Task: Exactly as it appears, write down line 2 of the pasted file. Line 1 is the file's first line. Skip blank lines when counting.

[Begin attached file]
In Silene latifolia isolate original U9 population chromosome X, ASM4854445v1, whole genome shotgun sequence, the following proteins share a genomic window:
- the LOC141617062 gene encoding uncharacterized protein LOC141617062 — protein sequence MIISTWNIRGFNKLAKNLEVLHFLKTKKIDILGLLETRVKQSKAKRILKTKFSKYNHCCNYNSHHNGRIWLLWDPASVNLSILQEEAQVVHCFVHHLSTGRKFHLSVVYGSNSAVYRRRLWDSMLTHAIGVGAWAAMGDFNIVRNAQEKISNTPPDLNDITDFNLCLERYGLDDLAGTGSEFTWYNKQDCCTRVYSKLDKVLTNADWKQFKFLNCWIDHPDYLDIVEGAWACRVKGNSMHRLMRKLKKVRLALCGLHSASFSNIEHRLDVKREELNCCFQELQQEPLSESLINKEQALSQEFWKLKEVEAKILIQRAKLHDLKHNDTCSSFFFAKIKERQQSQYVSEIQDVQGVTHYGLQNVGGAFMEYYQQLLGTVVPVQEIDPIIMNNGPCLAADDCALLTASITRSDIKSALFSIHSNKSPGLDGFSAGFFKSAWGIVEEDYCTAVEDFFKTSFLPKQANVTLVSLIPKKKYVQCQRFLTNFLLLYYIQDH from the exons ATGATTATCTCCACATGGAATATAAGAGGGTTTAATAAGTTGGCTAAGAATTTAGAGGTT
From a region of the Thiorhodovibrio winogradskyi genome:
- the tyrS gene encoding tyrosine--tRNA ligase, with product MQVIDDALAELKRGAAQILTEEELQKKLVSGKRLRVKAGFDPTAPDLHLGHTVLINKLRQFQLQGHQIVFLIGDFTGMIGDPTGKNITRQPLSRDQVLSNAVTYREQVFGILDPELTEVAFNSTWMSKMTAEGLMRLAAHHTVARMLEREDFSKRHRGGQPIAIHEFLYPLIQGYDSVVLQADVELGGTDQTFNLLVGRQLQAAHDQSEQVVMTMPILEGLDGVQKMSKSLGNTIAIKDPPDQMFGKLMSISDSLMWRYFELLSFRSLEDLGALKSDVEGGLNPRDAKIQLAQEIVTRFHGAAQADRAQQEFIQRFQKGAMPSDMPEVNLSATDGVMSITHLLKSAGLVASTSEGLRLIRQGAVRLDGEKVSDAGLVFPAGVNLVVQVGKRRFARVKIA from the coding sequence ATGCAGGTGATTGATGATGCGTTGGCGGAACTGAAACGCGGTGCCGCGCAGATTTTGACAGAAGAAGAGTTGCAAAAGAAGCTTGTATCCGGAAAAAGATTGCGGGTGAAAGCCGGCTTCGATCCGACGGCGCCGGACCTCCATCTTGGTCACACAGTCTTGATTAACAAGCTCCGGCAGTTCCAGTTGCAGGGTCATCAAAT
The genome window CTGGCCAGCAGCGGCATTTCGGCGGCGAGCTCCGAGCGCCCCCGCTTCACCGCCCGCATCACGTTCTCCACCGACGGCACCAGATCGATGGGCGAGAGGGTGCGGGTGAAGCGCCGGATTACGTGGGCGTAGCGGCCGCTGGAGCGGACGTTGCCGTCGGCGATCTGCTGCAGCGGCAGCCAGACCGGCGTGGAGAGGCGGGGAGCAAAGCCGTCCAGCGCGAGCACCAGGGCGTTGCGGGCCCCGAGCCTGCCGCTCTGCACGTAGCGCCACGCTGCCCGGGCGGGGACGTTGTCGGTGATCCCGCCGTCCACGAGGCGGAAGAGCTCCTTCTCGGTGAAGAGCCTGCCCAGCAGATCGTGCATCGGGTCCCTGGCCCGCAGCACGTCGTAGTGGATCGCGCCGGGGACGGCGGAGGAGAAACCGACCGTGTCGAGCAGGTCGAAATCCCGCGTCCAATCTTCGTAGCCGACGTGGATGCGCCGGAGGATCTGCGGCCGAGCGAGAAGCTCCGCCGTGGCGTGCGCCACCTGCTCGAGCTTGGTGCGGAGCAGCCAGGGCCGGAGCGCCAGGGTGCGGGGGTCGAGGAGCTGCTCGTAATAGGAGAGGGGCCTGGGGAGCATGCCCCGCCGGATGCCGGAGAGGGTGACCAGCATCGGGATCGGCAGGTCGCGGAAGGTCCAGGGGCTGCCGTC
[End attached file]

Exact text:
- the LOC141617062 gene encoding uncharacterized protein LOC141617062 — protein sequence MIISTWNIRGFNKLAKNLEVLHFLKTKKIDILGLLETRVKQSKAKRILKTKFSKYNHCCNYNSHHNGRIWLLWDPASVNLSILQEEAQVVHCFVHHLSTGRKFHLSVVYGSNSAVYRRRLWDSMLTHAIGVGAWAAMGDFNIVRNAQEKISNTPPDLNDITDFNLCLERYGLDDLAGTGSEFTWYNKQDCCTRVYSKLDKVLTNADWKQFKFLNCWIDHPDYLDIVEGAWACRVKGNSMHRLMRKLKKVRLALCGLHSASFSNIEHRLDVKREELNCCFQELQQEPLSESLINKEQALSQEFWKLKEVEAKILIQRAKLHDLKHNDTCSSFFFAKIKERQQSQYVSEIQDVQGVTHYGLQNVGGAFMEYYQQLLGTVVPVQEIDPIIMNNGPCLAADDCALLTASITRSDIKSALFSIHSNKSPGLDGFSAGFFKSAWGIVEEDYCTAVEDFFKTSFLPKQANVTLVSLIPKKKYVQCQRFLTNFLLLYYIQDH from the exons ATGATTATCTCCACATGGAATATAAGAGGGTTTAATAAGTTGGCTAAGAATTTAGAGGTT